Likewise, initiatives such as career planning, coaching, or therapy, undertaken without a supportive structure, are likely to oscillate. This explains the desperate search for the newest self-help or five-easy-steps-to-success program. The irony is most of these programs work, but only for a while because they are applied over top of unseen, oscillating structures.

Fritz's approach provides a framework for changing both structure and behavior. The key, he says, is "separate what you want from what you believe possible or realistic." Go for what matters regardless of what you have. Then, invent, build, innovate‹create‹what you need to make it happen. Count on resourcefulness rather than count resources and assume you don't have what it takes. "So what if you don't?" asks Fritz, "Get it!" The key to success on your own terms is creating whatever it takes to make vision a reality. You make it up!.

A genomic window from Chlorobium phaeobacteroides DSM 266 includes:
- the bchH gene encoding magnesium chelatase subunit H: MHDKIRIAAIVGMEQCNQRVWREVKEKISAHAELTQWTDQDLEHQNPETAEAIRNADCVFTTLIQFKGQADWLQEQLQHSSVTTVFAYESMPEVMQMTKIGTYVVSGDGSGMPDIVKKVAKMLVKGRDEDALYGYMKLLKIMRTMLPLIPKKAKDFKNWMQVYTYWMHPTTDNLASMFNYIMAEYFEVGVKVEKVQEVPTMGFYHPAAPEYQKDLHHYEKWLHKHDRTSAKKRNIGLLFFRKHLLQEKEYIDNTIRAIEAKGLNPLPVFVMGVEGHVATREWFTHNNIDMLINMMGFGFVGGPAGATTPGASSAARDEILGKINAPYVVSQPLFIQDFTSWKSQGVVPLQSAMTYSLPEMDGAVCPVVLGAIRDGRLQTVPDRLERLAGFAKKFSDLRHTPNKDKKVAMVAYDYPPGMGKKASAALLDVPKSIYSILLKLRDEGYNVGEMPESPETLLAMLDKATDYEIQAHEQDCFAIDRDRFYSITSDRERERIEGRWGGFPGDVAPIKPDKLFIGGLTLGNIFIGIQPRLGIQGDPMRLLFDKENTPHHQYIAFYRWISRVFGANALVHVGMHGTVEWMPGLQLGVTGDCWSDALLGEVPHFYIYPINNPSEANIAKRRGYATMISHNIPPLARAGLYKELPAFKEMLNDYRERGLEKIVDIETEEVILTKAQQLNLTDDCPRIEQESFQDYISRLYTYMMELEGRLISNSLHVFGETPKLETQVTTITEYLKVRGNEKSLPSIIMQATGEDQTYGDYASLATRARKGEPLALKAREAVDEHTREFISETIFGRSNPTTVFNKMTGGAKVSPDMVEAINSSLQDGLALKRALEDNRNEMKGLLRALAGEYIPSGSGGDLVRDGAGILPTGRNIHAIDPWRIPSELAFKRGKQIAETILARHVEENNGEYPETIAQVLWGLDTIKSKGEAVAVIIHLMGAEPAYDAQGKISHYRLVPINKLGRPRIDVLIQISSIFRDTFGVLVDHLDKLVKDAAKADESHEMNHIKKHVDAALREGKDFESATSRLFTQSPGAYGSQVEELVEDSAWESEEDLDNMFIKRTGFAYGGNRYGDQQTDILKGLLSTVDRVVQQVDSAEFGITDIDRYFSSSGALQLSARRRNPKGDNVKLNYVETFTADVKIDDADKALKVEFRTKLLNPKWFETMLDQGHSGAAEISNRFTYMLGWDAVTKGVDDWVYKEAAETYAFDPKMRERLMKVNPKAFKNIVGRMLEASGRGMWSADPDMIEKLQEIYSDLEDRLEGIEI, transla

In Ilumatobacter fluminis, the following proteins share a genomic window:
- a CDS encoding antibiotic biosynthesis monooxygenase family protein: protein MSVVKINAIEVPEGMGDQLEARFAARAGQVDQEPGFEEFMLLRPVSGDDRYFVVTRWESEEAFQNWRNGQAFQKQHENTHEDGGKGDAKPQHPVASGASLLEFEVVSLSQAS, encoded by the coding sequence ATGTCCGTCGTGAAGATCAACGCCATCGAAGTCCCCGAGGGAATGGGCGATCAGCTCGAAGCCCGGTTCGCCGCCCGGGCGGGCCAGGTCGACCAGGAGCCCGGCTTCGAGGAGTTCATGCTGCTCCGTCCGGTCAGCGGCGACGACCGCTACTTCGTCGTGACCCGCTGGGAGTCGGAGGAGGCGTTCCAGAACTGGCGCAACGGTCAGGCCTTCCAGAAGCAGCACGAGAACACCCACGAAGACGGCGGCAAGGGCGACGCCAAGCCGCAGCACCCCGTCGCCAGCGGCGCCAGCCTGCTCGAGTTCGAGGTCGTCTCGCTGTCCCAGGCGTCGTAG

Fritz and Hamel provide solid foundations for setting goals that truly matter. They provide the framework and leverage to turn limited resources into outstanding results. Your highest aspirations and deepest longing are the source of your power. They are the attractors that pull all aspects you and your life into the results-producing success you glimpse in your most perfect moments. To be successful on your own terms, take time to become intimate with what you see and feel in those moments. Clearly specify and articulate the results you most want. Clarify reality. Then bridge the gap between vision and reality with persistent, creative action.

When I suggest this idea to executives and professionals, they are initially skeptical. "It sounds too out there," they say. But, once they grasp the power of changing behavior by changing structure and glimpse its awesome potential for producing results with limited resources, they say things like, "Well, the planning we do doesn't produce the results we most want. Maybe this can help us become what we've always known we could be."